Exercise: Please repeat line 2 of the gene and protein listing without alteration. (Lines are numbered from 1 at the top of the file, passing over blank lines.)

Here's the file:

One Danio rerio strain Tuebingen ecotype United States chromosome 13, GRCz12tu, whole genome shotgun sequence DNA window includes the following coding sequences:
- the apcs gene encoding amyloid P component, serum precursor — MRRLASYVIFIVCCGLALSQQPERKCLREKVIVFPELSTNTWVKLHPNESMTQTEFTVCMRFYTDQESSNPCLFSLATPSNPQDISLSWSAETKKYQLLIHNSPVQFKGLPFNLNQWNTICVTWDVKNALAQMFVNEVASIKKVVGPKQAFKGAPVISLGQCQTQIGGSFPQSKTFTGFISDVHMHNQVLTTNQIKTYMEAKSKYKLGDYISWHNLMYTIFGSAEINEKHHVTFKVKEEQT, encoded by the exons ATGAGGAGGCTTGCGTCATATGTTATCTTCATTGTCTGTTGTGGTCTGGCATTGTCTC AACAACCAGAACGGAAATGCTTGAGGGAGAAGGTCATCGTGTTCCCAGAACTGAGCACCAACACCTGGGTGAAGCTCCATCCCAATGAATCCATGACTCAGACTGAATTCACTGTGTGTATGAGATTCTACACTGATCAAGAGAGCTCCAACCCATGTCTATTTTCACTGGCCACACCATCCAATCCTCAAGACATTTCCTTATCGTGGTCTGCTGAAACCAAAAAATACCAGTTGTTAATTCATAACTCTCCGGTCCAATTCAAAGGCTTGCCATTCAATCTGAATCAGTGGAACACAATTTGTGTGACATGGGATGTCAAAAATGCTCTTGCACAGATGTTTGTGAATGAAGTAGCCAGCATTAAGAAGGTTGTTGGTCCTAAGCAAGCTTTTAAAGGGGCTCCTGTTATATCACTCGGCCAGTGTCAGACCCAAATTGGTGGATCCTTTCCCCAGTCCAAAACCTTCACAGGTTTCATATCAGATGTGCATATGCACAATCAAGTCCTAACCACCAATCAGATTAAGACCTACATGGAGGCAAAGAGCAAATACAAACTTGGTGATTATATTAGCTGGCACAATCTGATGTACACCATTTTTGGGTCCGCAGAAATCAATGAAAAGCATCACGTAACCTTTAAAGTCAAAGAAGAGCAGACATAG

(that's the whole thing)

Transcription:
- the apcs gene encoding amyloid P component, serum precursor — MRRLASYVIFIVCCGLALSQQPERKCLREKVIVFPELSTNTWVKLHPNESMTQTEFTVCMRFYTDQESSNPCLFSLATPSNPQDISLSWSAETKKYQLLIHNSPVQFKGLPFNLNQWNTICVTWDVKNALAQMFVNEVASIKKVVGPKQAFKGAPVISLGQCQTQIGGSFPQSKTFTGFISDVHMHNQVLTTNQIKTYMEAKSKYKLGDYISWHNLMYTIFGSAEINEKHHVTFKVKEEQT, encoded by the exons ATGAGGAGGCTTGCGTCATATGTTATCTTCATTGTCTGTTGTGGTCTGGCATTGTCTC AACAACCAGAACGGAAATGCTTGAGGGAGAAGGTCATCGTGTTCCCAGAACTGAGCACCAACACCTGGGTGAAGCTCCATCCCAATGAATCCATGACTCAGACTGAATTCACTGTGTGTATGAGATTCTACACTGATCAAGAGAGCTCCAACCCATGTCTATTTTCACTGGCCACACCATCCAATCCTCAAGACATTTCCTTATCGTGGTCTGCTGAAACCAAAAAATACCAGTTGTTAATTCATAACTCTCCGGTCCAATTCAAAGGCTTGCCATTCAATCTGAATCAGTGGAACACAATTTGTGTGACATGGGATGTCAAAAATGCTCTTGCACAGATGTTTGTGAATGAAGTAGCCAGCATTAAGAAGGTTGTTGGTCCTAAGCAAGCTTTTAAAGGGGCTCCTGTTATATCACTCGGCCAGTGTCAGACCCAAATTGGTGGATCCTTTCCCCAGTCCAAAACCTTCACAGGTTTCATATCAGATGTGCATATGCACAATCAAGTCCTAACCACCAATCAGATTAAGACCTACATGGAGGCAAAGAGCAAATACAAACTTGGTGATTATATTAGCTGGCACAATCTGATGTACACCATTTTTGGGTCCGCAGAAATCAATGAAAAGCATCACGTAACCTTTAAAGTCAAAGAAGAGCAGACATAG